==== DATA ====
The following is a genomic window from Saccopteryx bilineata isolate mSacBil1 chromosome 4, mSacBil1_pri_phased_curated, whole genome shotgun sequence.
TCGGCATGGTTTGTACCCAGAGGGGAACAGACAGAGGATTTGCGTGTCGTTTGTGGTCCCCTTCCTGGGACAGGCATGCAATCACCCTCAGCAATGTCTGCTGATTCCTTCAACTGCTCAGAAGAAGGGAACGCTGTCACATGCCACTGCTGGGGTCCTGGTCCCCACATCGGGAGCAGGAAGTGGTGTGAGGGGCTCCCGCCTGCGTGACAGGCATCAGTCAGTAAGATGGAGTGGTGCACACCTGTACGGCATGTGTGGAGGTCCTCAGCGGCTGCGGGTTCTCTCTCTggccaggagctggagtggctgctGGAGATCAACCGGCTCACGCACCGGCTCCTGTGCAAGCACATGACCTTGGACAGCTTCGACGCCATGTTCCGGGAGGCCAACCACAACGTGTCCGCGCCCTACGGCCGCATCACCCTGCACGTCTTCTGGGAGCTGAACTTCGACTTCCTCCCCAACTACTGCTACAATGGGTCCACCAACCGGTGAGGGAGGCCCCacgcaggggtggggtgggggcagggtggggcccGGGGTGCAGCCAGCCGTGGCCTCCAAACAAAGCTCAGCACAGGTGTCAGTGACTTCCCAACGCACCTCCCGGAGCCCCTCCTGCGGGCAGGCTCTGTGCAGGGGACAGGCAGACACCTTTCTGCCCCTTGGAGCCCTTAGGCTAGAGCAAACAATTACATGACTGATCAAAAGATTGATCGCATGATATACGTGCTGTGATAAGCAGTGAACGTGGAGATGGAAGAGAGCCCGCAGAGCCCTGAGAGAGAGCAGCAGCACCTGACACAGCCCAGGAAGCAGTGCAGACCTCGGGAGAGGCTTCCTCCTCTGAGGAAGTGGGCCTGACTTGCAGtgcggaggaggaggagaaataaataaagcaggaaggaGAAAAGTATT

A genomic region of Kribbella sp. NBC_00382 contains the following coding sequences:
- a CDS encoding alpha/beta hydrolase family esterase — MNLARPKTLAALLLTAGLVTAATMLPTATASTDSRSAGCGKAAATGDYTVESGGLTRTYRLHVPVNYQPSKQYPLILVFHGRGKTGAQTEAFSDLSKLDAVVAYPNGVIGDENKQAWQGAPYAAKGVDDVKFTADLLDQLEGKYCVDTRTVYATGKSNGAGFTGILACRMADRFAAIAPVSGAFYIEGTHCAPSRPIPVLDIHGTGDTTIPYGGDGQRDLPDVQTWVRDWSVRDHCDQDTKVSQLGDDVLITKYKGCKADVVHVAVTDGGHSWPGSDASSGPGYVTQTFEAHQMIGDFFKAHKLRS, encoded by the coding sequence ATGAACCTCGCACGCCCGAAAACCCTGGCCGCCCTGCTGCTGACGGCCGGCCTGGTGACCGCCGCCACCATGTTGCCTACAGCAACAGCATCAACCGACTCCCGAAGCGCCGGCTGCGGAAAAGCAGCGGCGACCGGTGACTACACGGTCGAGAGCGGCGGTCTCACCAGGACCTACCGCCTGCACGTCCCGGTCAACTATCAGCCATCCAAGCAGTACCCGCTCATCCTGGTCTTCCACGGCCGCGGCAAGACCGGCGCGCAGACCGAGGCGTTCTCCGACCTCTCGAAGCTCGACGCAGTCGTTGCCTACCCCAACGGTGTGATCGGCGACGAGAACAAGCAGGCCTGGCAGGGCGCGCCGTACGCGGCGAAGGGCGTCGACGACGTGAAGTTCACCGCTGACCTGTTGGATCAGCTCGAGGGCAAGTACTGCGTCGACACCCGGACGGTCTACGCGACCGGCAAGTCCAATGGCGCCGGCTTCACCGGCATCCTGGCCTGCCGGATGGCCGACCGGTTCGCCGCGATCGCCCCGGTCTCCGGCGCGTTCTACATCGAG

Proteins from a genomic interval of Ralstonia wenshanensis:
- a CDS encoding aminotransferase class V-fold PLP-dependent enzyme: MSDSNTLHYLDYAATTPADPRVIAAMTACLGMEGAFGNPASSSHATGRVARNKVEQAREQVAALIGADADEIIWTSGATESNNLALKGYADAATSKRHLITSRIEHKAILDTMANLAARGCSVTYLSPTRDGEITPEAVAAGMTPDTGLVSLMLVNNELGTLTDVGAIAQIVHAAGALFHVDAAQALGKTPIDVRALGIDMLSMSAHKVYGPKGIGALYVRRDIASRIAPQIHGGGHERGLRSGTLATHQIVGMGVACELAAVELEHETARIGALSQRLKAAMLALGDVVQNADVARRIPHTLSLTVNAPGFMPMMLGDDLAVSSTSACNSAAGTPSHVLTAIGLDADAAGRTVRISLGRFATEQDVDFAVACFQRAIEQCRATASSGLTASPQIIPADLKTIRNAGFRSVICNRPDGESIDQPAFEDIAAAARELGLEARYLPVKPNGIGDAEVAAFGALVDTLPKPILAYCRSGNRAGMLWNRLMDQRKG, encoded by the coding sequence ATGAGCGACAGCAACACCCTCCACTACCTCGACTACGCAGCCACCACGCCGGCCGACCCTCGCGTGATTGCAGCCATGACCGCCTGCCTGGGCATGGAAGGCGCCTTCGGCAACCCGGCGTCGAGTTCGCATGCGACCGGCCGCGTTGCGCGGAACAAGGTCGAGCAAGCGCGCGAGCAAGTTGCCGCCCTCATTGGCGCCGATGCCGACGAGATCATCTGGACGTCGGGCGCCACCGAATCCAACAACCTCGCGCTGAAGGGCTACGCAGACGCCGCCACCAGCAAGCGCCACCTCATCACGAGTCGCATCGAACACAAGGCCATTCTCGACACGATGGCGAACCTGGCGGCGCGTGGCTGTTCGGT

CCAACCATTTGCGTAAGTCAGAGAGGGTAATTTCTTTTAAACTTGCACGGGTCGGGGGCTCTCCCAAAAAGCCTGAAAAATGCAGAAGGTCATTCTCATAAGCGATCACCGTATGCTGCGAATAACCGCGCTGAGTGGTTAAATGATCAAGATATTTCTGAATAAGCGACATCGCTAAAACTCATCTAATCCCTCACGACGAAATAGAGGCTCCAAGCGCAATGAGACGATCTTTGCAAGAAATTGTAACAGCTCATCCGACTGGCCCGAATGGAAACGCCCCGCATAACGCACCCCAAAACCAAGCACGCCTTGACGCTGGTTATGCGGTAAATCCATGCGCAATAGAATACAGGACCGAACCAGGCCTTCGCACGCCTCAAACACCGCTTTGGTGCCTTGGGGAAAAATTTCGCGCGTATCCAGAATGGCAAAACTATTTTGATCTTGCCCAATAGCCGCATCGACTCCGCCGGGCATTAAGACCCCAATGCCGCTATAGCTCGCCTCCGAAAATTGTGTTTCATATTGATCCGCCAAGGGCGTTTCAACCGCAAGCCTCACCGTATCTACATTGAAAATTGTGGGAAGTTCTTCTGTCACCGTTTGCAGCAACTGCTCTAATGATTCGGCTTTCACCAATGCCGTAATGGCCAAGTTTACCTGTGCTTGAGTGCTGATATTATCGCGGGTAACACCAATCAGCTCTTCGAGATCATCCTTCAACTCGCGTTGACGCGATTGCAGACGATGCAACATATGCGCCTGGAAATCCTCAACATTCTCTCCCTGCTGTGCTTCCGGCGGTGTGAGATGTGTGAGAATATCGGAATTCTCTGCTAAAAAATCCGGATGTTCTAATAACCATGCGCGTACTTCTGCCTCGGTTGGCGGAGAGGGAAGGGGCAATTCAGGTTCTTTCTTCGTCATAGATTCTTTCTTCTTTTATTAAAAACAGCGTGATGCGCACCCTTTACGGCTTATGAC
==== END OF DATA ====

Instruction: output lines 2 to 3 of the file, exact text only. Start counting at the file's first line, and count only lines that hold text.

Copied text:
TCGGCATGGTTTGTACCCAGAGGGGAACAGACAGAGGATTTGCGTGTCGTTTGTGGTCCCCTTCCTGGGACAGGCATGCAATCACCCTCAGCAATGTCTGCTGATTCCTTCAACTGCTCAGAAGAAGGGAACGCTGTCACATGCCACTGCTGGGGTCCTGGTCCCCACATCGGGAGCAGGAAGTGGTGTGAGGGGCTCCCGCCTGCGTGACAGGCATCAGTCAGTAAGATGGAGTGGTGCACACCTGTACGGCATGTGTGGAGGTCCTCAGCGGCTGCGGGTTCTCTCTCTggccaggagctggagtggctgctGGAGATCAACCGGCTCACGCACCGGCTCCTGTGCAAGCACATGACCTTGGACAGCTTCGACGCCATGTTCCGGGAGGCCAACCACAACGTGTCCGCGCCCTACGGCCGCATCACCCTGCACGTCTTCTGGGAGCTGAACTTCGACTTCCTCCCCAACTACTGCTACAATGGGTCCACCAACCGGTGAGGGAGGCCCCacgcaggggtggggtgggggcagggtggggcccGGGGTGCAGCCAGCCGTGGCCTCCAAACAAAGCTCAGCACAGGTGTCAGTGACTTCCCAACGCACCTCCCGGAGCCCCTCCTGCGGGCAGGCTCTGTGCAGGGGACAGGCAGACACCTTTCTGCCCCTTGGAGCCCTTAGGCTAGAGCAAACAATTACATGACTGATCAAAAGATTGATCGCATGATATACGTGCTGTGATAAGCAGTGAACGTGGAGATGGAAGAGAGCCCGCAGAGCCCTGAGAGAGAGCAGCAGCACCTGACACAGCCCAGGAAGCAGTGCAGACCTCGGGAGAGGCTTCCTCCTCTGAGGAAGTGGGCCTGACTTGCAGtgcggaggaggaggagaaataaataaagcaggaaggaGAAAAGTATT

A genomic region of Kribbella sp. NBC_00382 contains the following coding sequences: